It is a good idea to understand investing concepts like Beta so that you can have a more informed discussion with whomever you choose to receive investment/retirement planning advice from.
Not everyone is interested in learning the ins and outs of every aspect of investing — that’s why you have professionals handling those decisions.
However, it is a good idea to have a little knowledge of some concepts so that you can have a more informed discussion with whomever you choose to receive investment/retirement planning advice from.
Why learn about Beta?
Once you learn what Beta is, you’ll definitely want to learn about an investment platform that has a very low Beta but has generated returns that are 4.4% higher than what the S&P 500 has returned over the last 10 years.
What is Beta?
As it relates to investments and finance, the Beta of an investment is a number describing the correlated volatility of an asset in relation to the volatility of the benchmark that said asset is being compared to.
Most use the S&P 500 stock index as the “benchmark” to measure risk of other investments against so they have an idea of what to expect.
By definition, the benchmark itself has a beta of 1.0. Investments you compare to the benchmark are ranked according to how much they deviate (vary) from the benchmark.
Beta is calculated using regression analysis, and you can think of beta as the tendency of a security's returns to respond to swings in the market:
A beta of 1 indicates that the security's price will move with the market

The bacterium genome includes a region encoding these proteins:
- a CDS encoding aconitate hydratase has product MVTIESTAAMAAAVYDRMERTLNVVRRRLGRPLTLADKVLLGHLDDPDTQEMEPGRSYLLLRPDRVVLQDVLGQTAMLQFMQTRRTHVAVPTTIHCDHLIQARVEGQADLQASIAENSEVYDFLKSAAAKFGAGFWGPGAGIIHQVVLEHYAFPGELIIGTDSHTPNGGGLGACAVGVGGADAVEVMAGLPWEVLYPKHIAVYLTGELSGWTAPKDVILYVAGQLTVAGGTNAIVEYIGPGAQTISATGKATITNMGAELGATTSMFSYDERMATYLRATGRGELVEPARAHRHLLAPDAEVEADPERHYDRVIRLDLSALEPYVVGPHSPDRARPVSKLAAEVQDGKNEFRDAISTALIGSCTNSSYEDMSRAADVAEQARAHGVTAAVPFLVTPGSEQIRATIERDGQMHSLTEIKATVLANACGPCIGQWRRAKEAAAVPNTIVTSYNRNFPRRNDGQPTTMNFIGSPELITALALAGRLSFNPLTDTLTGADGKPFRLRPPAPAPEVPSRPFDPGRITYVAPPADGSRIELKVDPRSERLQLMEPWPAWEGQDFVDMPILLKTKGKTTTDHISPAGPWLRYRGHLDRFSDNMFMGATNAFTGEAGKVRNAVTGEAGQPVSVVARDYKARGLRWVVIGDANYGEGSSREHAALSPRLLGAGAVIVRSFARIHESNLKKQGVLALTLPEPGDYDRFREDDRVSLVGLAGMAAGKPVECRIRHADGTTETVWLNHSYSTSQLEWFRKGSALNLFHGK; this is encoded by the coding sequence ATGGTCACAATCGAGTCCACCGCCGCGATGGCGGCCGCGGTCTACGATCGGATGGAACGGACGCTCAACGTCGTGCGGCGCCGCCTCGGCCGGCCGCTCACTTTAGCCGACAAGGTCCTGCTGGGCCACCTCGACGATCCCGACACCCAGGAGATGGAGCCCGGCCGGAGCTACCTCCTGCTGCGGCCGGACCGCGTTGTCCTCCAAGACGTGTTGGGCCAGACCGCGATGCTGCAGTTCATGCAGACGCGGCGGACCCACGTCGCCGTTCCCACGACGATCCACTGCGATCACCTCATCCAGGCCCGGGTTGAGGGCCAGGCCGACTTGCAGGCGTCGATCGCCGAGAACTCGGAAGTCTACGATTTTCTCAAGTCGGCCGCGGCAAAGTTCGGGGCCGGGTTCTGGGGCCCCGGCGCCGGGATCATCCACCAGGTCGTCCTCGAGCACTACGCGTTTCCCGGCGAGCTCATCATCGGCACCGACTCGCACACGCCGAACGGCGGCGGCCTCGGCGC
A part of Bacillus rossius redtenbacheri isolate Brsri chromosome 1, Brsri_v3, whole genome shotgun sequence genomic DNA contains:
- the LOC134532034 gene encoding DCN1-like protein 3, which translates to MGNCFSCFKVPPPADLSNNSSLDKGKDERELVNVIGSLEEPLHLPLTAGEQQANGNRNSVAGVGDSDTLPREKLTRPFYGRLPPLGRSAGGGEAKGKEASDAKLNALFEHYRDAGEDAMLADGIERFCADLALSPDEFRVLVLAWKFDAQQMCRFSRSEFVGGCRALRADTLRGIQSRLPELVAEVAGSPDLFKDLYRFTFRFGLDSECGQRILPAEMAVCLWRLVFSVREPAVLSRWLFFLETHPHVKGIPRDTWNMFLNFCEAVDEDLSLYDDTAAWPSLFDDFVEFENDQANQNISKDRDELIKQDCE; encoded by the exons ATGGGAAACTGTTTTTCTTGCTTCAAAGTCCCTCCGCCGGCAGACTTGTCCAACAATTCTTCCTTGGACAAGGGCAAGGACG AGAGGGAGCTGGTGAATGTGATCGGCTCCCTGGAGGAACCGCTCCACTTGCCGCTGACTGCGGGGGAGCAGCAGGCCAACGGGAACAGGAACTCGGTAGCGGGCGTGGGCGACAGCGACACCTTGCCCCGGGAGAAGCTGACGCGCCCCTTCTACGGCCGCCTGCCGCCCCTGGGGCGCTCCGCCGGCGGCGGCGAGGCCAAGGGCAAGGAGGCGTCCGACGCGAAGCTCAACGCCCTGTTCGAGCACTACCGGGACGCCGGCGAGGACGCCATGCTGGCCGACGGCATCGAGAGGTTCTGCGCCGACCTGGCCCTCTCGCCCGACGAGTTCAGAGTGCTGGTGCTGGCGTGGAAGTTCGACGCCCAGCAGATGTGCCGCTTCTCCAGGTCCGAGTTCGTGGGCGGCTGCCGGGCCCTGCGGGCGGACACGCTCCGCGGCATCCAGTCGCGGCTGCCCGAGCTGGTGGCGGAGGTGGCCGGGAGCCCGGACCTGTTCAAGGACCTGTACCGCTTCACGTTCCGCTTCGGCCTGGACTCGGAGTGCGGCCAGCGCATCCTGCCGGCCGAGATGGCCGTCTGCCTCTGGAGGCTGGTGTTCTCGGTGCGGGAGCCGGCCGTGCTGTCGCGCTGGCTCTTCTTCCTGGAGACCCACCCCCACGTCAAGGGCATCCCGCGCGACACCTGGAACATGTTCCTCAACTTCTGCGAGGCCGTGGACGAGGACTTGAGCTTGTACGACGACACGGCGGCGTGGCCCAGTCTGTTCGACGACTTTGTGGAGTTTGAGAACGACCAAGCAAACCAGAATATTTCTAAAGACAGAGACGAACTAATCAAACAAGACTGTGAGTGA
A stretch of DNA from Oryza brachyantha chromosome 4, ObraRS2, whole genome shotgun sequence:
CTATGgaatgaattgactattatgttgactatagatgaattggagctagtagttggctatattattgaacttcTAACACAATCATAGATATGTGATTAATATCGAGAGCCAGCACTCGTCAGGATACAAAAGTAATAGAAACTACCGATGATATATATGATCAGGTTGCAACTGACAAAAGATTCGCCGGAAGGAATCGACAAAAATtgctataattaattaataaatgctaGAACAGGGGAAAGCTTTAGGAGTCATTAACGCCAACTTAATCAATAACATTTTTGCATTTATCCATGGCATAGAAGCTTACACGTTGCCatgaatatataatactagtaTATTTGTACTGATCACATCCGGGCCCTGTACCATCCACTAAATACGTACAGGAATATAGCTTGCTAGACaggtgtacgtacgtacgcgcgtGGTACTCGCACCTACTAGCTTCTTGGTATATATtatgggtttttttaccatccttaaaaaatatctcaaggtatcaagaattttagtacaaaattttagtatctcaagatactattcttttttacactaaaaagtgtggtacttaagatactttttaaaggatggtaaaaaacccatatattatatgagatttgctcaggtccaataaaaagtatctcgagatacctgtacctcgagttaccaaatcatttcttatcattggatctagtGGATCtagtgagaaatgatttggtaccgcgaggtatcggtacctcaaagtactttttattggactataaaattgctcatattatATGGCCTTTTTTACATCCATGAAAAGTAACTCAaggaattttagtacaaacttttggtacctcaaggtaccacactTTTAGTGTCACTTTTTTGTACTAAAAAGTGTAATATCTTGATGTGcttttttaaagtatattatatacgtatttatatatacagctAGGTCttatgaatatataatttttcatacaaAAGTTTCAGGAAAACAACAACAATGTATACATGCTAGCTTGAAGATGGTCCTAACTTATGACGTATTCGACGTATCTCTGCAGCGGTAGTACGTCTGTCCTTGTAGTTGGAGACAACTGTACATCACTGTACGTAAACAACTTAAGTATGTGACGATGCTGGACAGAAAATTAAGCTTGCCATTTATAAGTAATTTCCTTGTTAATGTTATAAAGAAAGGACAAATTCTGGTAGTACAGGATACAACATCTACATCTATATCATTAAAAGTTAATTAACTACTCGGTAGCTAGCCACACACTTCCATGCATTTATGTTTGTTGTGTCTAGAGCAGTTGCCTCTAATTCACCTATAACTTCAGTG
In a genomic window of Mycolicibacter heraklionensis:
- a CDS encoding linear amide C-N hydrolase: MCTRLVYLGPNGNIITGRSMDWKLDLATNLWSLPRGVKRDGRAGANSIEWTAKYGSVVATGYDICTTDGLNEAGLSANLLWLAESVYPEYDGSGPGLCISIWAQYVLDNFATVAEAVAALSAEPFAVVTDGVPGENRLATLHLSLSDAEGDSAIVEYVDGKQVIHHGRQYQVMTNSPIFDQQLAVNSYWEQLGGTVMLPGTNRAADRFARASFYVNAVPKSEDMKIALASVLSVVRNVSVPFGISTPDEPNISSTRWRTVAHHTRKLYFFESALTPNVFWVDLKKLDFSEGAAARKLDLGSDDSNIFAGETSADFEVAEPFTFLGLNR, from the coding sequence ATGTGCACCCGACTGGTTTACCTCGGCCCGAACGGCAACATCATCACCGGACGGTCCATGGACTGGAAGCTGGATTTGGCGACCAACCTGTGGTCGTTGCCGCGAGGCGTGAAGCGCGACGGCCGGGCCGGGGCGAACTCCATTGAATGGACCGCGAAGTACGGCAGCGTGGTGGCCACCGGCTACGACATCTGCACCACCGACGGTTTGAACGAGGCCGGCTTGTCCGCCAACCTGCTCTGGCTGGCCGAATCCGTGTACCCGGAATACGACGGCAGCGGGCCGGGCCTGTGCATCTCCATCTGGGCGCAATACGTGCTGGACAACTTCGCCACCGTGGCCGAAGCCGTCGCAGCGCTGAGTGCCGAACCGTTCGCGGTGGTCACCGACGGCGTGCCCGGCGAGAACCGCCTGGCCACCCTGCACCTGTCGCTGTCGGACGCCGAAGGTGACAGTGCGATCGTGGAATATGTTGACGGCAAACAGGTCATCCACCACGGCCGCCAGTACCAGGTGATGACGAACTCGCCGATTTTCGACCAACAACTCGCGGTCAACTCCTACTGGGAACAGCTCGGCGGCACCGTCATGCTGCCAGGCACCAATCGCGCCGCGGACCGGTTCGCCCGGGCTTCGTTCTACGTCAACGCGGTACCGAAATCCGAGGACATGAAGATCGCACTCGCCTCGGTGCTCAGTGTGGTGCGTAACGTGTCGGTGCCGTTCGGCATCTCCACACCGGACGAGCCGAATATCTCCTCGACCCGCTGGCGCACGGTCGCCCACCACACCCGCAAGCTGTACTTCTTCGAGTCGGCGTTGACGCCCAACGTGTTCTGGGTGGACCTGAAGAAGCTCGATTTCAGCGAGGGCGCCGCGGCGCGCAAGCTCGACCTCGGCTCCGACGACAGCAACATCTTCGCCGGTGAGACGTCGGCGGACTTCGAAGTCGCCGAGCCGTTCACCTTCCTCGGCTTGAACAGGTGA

A beta of less than 1 means that the security will be less volatile than the market
A beta of greater than 1 indicates that the security will be more volatile than the market
For example, if a stock's beta is 1.2, it's theoretically 20% more volatile than the market.
An asset has a Beta of zero if its moves are not correlated with the benchmark's moves. Beta can also be a negative number meaning that it generally moves opposite the benchmark.
Higher Beta investments tend to be more volatile and, therefore, riskier but provide the potential for higher returns. Lower Beta investments pose less risk but generally offer lower returns.
Some investments challenge this idea by offering a lower Beta with a track record of higher returns than the benchmark.
I found a fund family that has had less risk and higher returns than the market. For example, one low risk money-management platform has a beta of only .23 to the S&P 500, but it has averaged 4.4% more than the S&P 500 for the last 10 years.
The bottom line
If you have your money sitting in stocks or mutual funds you could be putting your assets at a higher or much higher risk than it needs to be in order to generate returns that are in excess of the market average.
Roccy DeFrancesco, JD, is author of The Doctor's Wealth Preservation Guide, and founder of The Wealth Preservation Institute. The DWPG has recently been approved for up to 21 AMA PRA Category 1 CME Credits™ in a self-study format. If you would like to purchase the book at a 33% discount as benefit for being a reader of Physician’s Money Digest so you can earn CME credits in the comfort of your home, or if you have any questions about this article, e-mail email@example.com. To read Roccy’s other books visit www.roccy.org.